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In the United States and other wealthy countries, it’s easy to take owning and driving a car for granted. It’s such a common thing that many of us could never imagine life without our vehicle. However, for most of the world, owning a car is a luxury. The number of people worldwide who own a car is much less than you might expect. 

The percentage of people in the world that own a car is very low

America grew up with the automobile, with many cities across the country built around roadways. Cars are a big part of everyday life in the U.S., whether driving to work, running errands, or traveling on long trips. For many, the vehicle that one drives also forms an integral part of their identity. 

However, in much of the world, the percentage of people who own and drive a car is very low. Any vehicle is a luxury for most people on the planet. The expense of buying one, along with ownership costs such as fuel, maintenance, and insurance, is not something that is affordable or makes much financial sense. 

Furthermore, many other countries have better public transportation. Additionally, the population centers are less spread out than in America. This makes riding the bus, a train, a bicycle, or walking a more practical alternative compared to those in the U.S.

An estimated 18% of the world’s population own a car

In 2022, there were around 1.446 billion cars in the world, as detailed by PD Insurance. That’s a massive number of vehicles, right? However, the global population is multiple times larger, surpassing 8 billion in 2022. This means that only a tiny fraction of the world’s population owns a car. 

Based on these figures, an estimated 18% of people in the world own a car. This equates to around one out of every six people. 

However, the number of people who own a car is likely even lower. For one, some people own two or more vehicles. Also, there are a considerable number of fleet vehicles, such as long-haul semi-trucks and delivery vans. There are also many rental cars. Accounting for all these things, the percentage of the world’s population owning a vehicle is probably closer to 10% — or around one in 10 people. 

What country has the highest percentage of car owners?

Unsurprisingly, among major countries, the U.S. has the highest percentage of car owners in the world, as detailed by Hedges Company. On a per capita basis, the U.S. has 0.89 cars per person. That just edges out New Zealand (0.88).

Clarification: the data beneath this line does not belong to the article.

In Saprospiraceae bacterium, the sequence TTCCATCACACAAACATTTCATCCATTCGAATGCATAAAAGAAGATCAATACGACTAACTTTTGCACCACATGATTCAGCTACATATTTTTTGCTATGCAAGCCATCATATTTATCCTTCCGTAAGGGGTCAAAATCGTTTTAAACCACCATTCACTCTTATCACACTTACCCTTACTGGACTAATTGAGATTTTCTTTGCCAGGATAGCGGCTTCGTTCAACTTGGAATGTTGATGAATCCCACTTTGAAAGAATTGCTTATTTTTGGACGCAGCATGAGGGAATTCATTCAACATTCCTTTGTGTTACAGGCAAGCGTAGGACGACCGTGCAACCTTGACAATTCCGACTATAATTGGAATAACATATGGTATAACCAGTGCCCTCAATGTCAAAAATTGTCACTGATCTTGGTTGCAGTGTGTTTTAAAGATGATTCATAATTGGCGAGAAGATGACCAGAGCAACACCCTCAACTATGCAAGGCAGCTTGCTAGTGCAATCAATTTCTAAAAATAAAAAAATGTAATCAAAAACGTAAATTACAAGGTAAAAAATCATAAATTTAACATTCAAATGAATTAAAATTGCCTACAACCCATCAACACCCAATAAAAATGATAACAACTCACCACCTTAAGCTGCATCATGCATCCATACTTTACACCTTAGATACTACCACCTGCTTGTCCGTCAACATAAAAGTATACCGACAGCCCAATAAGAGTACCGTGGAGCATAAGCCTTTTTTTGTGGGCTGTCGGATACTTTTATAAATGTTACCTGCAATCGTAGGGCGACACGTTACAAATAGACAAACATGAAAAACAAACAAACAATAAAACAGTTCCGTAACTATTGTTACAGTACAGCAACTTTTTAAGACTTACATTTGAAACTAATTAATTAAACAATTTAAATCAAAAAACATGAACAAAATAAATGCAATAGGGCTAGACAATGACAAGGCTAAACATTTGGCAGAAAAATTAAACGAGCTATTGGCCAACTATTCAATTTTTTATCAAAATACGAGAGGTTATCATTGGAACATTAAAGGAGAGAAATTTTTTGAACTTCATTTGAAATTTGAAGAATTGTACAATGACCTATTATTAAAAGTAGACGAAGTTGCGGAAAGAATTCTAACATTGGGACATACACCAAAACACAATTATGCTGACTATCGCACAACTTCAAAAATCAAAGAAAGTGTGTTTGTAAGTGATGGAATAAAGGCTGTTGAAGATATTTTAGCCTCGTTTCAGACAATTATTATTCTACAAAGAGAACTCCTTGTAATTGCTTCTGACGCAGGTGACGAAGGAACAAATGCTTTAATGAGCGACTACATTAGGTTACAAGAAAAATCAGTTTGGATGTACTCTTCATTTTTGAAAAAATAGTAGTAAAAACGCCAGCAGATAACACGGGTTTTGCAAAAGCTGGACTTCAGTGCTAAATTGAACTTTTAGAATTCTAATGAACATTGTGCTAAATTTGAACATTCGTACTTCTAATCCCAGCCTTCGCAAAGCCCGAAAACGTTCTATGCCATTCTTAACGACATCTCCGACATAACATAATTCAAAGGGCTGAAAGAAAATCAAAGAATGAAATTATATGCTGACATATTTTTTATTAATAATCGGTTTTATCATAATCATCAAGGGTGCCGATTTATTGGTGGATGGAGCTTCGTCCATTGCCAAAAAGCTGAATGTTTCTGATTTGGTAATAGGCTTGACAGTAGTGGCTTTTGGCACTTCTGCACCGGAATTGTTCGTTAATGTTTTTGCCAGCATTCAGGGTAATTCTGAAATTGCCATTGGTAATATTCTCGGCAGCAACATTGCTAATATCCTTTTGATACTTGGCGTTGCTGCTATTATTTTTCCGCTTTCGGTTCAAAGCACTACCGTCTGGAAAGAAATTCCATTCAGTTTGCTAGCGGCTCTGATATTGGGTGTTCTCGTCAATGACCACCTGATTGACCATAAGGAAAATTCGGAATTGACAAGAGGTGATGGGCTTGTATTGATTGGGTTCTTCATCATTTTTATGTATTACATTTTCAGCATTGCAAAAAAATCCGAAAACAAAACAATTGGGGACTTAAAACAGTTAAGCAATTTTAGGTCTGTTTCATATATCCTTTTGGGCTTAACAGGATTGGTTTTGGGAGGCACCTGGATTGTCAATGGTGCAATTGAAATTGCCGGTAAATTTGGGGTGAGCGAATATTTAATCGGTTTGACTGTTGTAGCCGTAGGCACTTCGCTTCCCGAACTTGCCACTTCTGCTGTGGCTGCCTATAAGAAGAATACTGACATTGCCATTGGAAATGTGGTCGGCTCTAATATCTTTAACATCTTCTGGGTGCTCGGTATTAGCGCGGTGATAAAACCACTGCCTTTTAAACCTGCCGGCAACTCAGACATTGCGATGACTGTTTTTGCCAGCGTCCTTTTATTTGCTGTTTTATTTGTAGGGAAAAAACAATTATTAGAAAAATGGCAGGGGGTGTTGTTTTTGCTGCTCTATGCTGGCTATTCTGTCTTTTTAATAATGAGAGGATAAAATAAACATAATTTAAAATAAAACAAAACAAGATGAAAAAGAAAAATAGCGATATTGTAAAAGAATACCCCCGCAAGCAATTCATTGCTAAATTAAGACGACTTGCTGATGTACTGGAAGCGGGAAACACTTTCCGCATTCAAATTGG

However, only one country officially has more than one vehicle per person: the Republic of San Marino (1.3), a tiny nation surrounded by Northwest Italy. However, many of these cars are not actually in San Marino. The country is a tax haven, so many drivers in Italy and other European countries buy and register their vehicles in San Marino — but keep them elsewhere. 

The Principality of Monaco, another tiny nation located on the French Riviera, also comes close to one car per person (0.91). Additionally, there’s Andorra, a small principality on the border between Spain and France. As another tax haven, Andorra sometimes makes the list of countries with more than one vehicle per person. However, the vehicle registration data in Andorra is challenging to obtain, so we can’t officially verify its percentage of car ownership. Overall, the countries with the highest per capita numbers of cars are in North America, Europe, and the Southwest Pacific (Australia and New Zealand).

Regarding the highest number of cars, though, China has the most, with 302 million vehicles, followed by the U.S. with 267 million. However, the population of China (1.412 billion) is significantly higher than the U.S. (332 million), so the Asian country has a much lower per capita number of vehicles (0.21).

What country has the lowest percentage of car owners?

The country with the lowest percentage of car owners is the Democratic Republic of Congo — with only 0.004 cars per capita. This translates to only one car for every 250 people that live in the African country. Also, Africa ties with Antarctica for the continent with the lowest per capita number of vehicles (0.05).

So, if you drive and own a car, consider yourself lucky. You’re in a small minority. By global standards, you are wealthy if you own a car, even if it’s an economy or budget model.